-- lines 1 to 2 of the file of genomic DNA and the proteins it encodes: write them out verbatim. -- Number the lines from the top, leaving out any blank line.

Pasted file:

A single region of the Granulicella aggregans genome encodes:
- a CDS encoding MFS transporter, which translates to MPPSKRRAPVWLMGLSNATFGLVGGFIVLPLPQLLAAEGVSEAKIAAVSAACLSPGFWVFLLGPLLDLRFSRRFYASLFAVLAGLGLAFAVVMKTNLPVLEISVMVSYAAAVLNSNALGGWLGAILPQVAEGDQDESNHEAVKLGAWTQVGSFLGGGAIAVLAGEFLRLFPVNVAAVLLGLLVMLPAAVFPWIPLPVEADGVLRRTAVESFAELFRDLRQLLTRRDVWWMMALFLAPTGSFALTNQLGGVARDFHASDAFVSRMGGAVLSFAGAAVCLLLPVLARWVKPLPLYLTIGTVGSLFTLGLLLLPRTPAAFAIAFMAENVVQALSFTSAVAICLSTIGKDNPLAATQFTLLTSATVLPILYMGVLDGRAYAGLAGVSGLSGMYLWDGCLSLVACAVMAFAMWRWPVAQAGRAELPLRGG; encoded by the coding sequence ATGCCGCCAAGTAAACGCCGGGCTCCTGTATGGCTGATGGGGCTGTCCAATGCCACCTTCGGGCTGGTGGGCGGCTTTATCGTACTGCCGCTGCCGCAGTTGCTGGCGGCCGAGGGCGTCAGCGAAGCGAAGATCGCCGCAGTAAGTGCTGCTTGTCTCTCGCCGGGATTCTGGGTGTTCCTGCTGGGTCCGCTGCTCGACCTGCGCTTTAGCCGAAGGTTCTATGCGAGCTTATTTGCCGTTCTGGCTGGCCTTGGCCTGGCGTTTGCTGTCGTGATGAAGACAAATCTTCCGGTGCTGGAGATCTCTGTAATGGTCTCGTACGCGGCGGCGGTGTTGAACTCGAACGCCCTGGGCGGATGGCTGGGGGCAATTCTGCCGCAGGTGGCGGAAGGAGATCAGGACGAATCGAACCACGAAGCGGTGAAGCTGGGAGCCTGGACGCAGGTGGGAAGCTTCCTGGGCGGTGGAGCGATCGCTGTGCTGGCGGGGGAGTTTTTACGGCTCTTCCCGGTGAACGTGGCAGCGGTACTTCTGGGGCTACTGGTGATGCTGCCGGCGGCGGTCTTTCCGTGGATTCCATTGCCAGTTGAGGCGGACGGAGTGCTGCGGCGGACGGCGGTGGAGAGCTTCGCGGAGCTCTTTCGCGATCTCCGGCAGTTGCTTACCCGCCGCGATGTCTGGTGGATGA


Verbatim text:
A single region of the Granulicella aggregans genome encodes:
- a CDS encoding MFS transporter, which translates to MPPSKRRAPVWLMGLSNATFGLVGGFIVLPLPQLLAAEGVSEAKIAAVSAACLSPGFWVFLLGPLLDLRFSRRFYASLFAVLAGLGLAFAVVMKTNLPVLEISVMVSYAAAVLNSNALGGWLGAILPQVAEGDQDESNHEAVKLGAWTQVGSFLGGGAIAVLAGEFLRLFPVNVAAVLLGLLVMLPAAVFPWIPLPVEADGVLRRTAVESFAELFRDLRQLLTRRDVWWMMALFLAPTGSFALTNQLGGVARDFHASDAFVSRMGGAVLSFAGAAVCLLLPVLARWVKPLPLYLTIGTVGSLFTLGLLLLPRTPAAFAIAFMAENVVQALSFTSAVAICLSTIGKDNPLAATQFTLLTSATVLPILYMGVLDGRAYAGLAGVSGLSGMYLWDGCLSLVACAVMAFAMWRWPVAQAGRAELPLRGG; encoded by the coding sequence ATGCCGCCAAGTAAACGCCGGGCTCCTGTATGGCTGATGGGGCTGTCCAATGCCACCTTCGGGCTGGTGGGCGGCTTTATCGTACTGCCGCTGCCGCAGTTGCTGGCGGCCGAGGGCGTCAGCGAAGCGAAGATCGCCGCAGTAAGTGCTGCTTGTCTCTCGCCGGGATTCTGGGTGTTCCTGCTGGGTCCGCTGCTCGACCTGCGCTTTAGCCGAAGGTTCTATGCGAGCTTATTTGCCGTTCTGGCTGGCCTTGGCCTGGCGTTTGCTGTCGTGATGAAGACAAATCTTCCGGTGCTGGAGATCTCTGTAATGGTCTCGTACGCGGCGGCGGTGTTGAACTCGAACGCCCTGGGCGGATGGCTGGGGGCAATTCTGCCGCAGGTGGCGGAAGGAGATCAGGACGAATCGAACCACGAAGCGGTGAAGCTGGGAGCCTGGACGCAGGTGGGAAGCTTCCTGGGCGGTGGAGCGATCGCTGTGCTGGCGGGGGAGTTTTTACGGCTCTTCCCGGTGAACGTGGCAGCGGTACTTCTGGGGCTACTGGTGATGCTGCCGGCGGCGGTCTTTCCGTGGATTCCATTGCCAGTTGAGGCGGACGGAGTGCTGCGGCGGACGGCGGTGGAGAGCTTCGCGGAGCTCTTTCGCGATCTCCGGCAGTTGCTTACCCGCCGCGATGTCTGGTGGATGA